The Sad, Beautiful, Surreal Sight of an Endangered Rhino Being Airlifted to Safety

It's a bleak landscape for the mighty black rhinoceros. The WWF announced this week that 353 of the endangered mammals, whose horn is incorrectly thought to have cancer-curing powers, have been poached this year alone, already exceeding the number poached in 2010. Current estimates put the total population of the species at 4,240.

These amazing photos were taken by the Black Rhino Range Expansion Project, which seeks to relocate rhinos to less-populated parts of South Africa. They move the animals via helicopter airlift, a new, more humane transportation technique which is much faster, allowing the rhinos to remain anesthetized for a shorter period of time. The effect is breathtaking and odd — something straight out of a Terry Gilliam movie. [Photos: GreenRenaissance.co.za]

The Sad, Beautiful, Surreal Sight of an Endangered Rhino Being Airlifted to Safety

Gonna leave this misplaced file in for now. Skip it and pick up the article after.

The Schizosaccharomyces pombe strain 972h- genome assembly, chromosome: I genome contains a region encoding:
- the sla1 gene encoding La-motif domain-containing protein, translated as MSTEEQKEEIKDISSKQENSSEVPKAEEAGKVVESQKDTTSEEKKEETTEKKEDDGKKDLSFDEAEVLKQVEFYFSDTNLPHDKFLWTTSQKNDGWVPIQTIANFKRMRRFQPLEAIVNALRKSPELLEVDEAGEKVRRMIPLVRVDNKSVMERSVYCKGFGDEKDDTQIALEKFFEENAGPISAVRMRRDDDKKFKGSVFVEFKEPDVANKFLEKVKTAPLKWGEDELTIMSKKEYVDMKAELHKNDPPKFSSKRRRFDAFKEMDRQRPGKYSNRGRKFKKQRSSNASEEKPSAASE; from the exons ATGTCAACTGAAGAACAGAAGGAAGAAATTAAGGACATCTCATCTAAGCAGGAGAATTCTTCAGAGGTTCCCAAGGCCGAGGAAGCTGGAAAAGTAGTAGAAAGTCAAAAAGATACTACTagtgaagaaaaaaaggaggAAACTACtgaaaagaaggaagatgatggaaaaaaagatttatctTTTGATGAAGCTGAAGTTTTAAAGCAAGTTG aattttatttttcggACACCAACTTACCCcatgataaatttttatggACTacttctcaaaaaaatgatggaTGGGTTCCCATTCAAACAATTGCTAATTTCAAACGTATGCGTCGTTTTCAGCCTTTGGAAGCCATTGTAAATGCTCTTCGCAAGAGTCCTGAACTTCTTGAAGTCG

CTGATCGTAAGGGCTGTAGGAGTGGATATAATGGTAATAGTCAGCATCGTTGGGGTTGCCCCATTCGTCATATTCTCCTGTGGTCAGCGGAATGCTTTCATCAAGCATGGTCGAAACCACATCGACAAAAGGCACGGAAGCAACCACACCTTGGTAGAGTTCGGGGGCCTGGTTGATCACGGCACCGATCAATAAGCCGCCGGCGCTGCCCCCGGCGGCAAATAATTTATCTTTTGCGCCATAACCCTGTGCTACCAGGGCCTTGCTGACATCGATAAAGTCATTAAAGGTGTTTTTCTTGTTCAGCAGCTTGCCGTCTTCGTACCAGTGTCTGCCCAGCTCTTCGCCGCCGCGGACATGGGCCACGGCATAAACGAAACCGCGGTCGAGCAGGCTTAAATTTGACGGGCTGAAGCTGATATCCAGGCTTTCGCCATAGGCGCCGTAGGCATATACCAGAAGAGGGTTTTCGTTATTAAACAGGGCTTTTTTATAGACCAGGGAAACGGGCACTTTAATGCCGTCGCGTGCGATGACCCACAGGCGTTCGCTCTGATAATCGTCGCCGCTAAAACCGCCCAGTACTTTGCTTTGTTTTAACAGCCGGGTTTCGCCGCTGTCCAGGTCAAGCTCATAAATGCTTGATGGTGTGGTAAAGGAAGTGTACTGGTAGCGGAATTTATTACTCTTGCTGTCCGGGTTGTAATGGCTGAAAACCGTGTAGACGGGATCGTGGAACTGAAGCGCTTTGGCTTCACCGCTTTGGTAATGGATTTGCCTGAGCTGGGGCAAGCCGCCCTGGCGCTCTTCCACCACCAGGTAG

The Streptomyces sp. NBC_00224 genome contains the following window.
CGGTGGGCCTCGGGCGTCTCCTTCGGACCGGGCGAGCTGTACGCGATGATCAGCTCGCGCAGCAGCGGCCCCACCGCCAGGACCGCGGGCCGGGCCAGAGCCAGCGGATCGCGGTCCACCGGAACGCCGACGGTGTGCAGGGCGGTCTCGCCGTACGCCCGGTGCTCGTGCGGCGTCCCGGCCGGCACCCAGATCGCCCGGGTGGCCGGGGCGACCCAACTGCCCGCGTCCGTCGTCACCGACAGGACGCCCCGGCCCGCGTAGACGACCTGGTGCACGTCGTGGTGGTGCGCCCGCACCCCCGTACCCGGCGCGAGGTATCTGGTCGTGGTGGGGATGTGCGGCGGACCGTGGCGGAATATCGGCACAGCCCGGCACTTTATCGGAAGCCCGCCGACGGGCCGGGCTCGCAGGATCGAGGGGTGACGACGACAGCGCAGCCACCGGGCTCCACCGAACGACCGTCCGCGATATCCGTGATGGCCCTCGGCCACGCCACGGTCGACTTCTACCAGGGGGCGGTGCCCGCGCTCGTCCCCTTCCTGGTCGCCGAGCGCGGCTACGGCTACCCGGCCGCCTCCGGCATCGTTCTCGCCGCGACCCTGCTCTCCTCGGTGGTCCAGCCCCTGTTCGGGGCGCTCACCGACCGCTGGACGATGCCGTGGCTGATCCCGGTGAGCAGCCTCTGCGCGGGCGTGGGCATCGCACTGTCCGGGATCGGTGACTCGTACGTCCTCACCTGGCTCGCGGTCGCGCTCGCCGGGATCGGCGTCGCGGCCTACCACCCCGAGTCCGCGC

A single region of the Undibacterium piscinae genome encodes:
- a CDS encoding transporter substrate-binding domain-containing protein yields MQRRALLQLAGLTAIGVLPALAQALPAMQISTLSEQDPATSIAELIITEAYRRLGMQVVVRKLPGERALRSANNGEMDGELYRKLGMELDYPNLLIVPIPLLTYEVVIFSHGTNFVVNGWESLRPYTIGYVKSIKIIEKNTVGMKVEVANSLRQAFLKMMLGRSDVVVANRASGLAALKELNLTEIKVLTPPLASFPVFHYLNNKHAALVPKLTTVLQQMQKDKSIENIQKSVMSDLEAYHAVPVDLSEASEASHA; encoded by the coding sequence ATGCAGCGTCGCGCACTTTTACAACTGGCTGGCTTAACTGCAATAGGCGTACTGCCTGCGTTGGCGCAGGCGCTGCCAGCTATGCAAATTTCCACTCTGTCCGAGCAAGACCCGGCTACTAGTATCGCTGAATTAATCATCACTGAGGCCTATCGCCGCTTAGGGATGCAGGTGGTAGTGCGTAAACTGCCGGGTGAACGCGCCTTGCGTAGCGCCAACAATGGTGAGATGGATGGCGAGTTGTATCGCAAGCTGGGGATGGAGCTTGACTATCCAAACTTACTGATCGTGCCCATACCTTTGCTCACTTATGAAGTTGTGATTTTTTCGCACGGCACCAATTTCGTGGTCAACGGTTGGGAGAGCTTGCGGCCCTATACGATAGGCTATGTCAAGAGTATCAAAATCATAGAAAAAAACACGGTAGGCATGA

[Photo: GreenRenaissance.co.za]

The Sad, Beautiful, Surreal Sight of an Endangered Rhino Being Airlifted to Safety

[Photo: GreenRenaissance.co.za]

The Sad, Beautiful, Surreal Sight of an Endangered Rhino Being Airlifted to Safety

[Photo: GreenRenaissance.co.za]

The Sad, Beautiful, Surreal Sight of an Endangered Rhino Being Airlifted to Safety

[Photo: GreenRenaissance.co.za]

The Sad, Beautiful, Surreal Sight of an Endangered Rhino Being Airlifted to Safety

[Photo: GreenRenaissance.co.za]

The Sad, Beautiful, Surreal Sight of an Endangered Rhino Being Airlifted to Safety

[Photo: GreenRenaissance.co.za]

The Sad, Beautiful, Surreal Sight of an Endangered Rhino Being Airlifted to Safety

[Photo: GreenRenaissance.co.za]